The hacker who lives among us


At first glance, the news item and the analysis in this article may seem to have no direct connection with each other. However, they reflect a trend that should be of concern to those working in positions where information security is key: the high likelihood of becoming a victim of hackers and the different ways in which we make it possible for this to happen. Understanding how we make it easier for hackers to infect our computers will make us more cautious about sharing information that could help make us victims of a cyber-attack.  

Last week it was revealed that Israeli security services had prevented Israel's defence minister's house cleaner - Benny Gantz - from infecting his computer for hackers linked to Iran. Beyond the questions of how this could have happened - the cleaner was found to have a criminal record for theft and failed a security filter - it is revealing how many details that at first glance seem irrelevant can contribute to making us more susceptible to hacking. To prove his worth as a hacker, the cleaner took photos of Gantz's computer, tablet, safe, shredder, property tax receipts and family photos. These photos were shared via the social network Telegram, most likely providing the hackers with material with which to make another attempt to infect the minister, either via his computer or tablet or by impersonating a member of his family. If any evidence of fraud or delinquency is detected in the property tax receipts, they are likely to be leaked, which could weaken Israel's fragile ruling coalition.  

What does this incident have to do with the rest of us humans? Well, we can suffer what Gantz went through if we do not take measures that do not make us a likely target for a cyber-attack. What we share on social media almost certainly facilitates this.  

The trend on Instagram of sharing little stories of everything we do - harmless on the surface - is actually a goldmine for cyberespionage. Especially those done in the workplace. Taking a history in your office with your computer on can reveal what type of computer the company uses (Windows, Apple) whether you use Office or other software and in some cases your work or personal email address. All this information makes the user and the company more susceptible to a cyber-attack, as data is provided to personalise it, complicating efforts to stop it and most likely having catastrophic consequences for the company.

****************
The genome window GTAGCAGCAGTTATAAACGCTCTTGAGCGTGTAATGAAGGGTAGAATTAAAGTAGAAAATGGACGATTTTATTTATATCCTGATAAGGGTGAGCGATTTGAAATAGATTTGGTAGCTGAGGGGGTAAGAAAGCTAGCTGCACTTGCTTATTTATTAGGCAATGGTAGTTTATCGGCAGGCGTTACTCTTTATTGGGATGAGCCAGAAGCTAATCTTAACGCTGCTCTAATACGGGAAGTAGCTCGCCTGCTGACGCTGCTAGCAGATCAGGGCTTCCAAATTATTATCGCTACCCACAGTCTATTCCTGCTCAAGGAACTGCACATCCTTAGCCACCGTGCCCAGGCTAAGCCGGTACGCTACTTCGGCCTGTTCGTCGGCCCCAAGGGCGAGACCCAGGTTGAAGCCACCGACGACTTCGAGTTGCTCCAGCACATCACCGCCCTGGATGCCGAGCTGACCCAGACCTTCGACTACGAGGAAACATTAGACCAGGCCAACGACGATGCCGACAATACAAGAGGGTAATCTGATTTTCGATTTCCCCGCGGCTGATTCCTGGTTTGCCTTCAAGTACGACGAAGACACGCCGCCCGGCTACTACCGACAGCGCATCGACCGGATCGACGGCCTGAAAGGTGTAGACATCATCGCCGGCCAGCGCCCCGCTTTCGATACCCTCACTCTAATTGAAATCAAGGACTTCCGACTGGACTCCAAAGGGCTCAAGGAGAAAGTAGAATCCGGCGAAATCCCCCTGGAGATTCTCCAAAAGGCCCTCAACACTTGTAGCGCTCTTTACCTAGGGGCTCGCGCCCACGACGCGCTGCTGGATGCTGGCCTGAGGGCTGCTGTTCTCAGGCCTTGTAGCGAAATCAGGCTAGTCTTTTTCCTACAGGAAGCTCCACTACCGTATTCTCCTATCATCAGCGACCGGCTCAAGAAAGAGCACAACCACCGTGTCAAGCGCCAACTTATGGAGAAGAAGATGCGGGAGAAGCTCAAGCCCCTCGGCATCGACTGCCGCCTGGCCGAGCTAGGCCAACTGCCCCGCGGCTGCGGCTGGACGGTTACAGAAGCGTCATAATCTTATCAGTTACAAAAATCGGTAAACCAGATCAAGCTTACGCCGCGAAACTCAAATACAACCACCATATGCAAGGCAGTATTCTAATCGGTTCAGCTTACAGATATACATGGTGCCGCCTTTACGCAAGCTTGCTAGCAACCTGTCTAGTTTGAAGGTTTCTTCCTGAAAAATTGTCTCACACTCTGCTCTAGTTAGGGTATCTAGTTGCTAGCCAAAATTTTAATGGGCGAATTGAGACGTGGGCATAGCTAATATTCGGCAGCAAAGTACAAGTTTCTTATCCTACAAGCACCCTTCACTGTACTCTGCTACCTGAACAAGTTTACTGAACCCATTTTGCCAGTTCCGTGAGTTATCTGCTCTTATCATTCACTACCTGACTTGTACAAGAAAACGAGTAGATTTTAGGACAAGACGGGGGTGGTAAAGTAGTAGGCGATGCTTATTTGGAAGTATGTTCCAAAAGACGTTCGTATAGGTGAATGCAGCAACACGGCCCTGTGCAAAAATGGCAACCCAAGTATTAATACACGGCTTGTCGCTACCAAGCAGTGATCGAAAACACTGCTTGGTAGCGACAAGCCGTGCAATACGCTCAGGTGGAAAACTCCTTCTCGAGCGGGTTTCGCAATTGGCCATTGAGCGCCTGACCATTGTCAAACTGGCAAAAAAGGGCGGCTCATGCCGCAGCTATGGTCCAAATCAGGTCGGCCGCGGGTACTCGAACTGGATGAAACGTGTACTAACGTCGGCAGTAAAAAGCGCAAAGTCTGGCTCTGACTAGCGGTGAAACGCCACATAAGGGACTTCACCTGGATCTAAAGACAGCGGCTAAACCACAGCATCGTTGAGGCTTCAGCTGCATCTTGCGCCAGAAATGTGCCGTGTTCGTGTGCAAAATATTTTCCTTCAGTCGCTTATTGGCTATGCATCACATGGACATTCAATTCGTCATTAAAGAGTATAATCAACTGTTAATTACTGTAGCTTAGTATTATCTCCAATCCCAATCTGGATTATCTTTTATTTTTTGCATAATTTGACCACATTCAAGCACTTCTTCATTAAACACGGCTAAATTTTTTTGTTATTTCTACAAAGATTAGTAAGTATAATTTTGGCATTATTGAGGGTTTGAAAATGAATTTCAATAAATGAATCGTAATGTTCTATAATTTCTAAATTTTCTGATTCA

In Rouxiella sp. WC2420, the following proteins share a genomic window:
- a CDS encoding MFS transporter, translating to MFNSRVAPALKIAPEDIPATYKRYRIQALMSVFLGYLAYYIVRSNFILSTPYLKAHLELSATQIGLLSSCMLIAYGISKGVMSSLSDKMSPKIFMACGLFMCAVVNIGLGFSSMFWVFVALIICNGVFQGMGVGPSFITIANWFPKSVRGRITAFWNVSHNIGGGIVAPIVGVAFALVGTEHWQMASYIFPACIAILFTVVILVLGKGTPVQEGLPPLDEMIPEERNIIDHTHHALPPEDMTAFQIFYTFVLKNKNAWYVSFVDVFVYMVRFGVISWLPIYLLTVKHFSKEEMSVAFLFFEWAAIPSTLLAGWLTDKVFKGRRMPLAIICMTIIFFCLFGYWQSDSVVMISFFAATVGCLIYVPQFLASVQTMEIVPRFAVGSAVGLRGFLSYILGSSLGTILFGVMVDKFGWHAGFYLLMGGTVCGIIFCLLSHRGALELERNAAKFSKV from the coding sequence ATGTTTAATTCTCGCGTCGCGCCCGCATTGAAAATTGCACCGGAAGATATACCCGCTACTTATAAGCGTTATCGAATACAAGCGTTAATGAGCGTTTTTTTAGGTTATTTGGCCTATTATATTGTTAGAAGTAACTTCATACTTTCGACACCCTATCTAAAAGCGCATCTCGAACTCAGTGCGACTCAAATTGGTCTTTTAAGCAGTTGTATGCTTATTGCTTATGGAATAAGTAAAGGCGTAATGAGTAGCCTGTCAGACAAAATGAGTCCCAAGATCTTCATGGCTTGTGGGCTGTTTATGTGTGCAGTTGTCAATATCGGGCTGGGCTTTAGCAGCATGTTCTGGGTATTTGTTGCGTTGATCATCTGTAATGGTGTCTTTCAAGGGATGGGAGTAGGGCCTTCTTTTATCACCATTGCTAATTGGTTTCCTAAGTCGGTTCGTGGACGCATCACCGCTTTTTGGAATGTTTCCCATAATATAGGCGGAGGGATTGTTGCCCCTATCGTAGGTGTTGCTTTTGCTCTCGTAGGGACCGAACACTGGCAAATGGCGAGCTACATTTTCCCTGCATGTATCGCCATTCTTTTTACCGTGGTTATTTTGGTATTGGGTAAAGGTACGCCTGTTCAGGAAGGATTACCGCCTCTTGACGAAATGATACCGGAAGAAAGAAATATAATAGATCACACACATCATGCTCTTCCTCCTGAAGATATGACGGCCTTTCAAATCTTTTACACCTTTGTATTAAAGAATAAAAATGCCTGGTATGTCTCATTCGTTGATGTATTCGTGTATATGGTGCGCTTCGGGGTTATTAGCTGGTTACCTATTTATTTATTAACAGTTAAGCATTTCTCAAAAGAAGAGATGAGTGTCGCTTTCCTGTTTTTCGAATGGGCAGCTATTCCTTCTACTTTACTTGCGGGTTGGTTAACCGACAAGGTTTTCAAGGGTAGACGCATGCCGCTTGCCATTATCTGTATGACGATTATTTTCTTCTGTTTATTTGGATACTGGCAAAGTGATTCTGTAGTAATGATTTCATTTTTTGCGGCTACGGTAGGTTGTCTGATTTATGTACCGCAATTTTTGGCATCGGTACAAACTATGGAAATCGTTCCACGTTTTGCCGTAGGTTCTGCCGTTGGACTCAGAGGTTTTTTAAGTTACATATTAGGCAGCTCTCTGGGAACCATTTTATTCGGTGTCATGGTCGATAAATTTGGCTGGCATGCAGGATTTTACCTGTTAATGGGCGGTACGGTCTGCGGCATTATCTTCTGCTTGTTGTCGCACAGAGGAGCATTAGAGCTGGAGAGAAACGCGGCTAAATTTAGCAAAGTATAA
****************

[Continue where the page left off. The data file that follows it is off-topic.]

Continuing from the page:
Taking a photo of your company card is likely to increase the likelihood of a cyber-attack. All the data on it (name, photo, place of work, type of work and card number) is a goldmine for cyber-attacks, especially if you have an important position within the company or work for the government, both of which are very likely to become the target of a cyber-attack. 

Finally, the pandemic and working at home does not mean that we are not immune to a cyber-attack. As the Gantz case demonstrates, exposing work and personal details when we make a video call or take a photo to show off about our workplace at home can facilitate a cyber-attack, especially if we can locate where the photo was taken.  

In conclusion, the attempted cyber-attack on the Israeli Defence Minister by his cleaner reveals - apart from a Defence Minister and everyone else - how easily we expose information that could make us a victim of a hacker. Sharing details of where we work, especially our desk and identity card, makes it more likely that the company and the employee will suffer a cyber-attack. Working from home does not make us immune to this threat, especially if we geo-locate where the photo was taken, again making us more susceptible to cyber-attack.  

What can be done to counter this? The solution is simple: think before you share something on the networks, especially if it could harm you, directly or indirectly.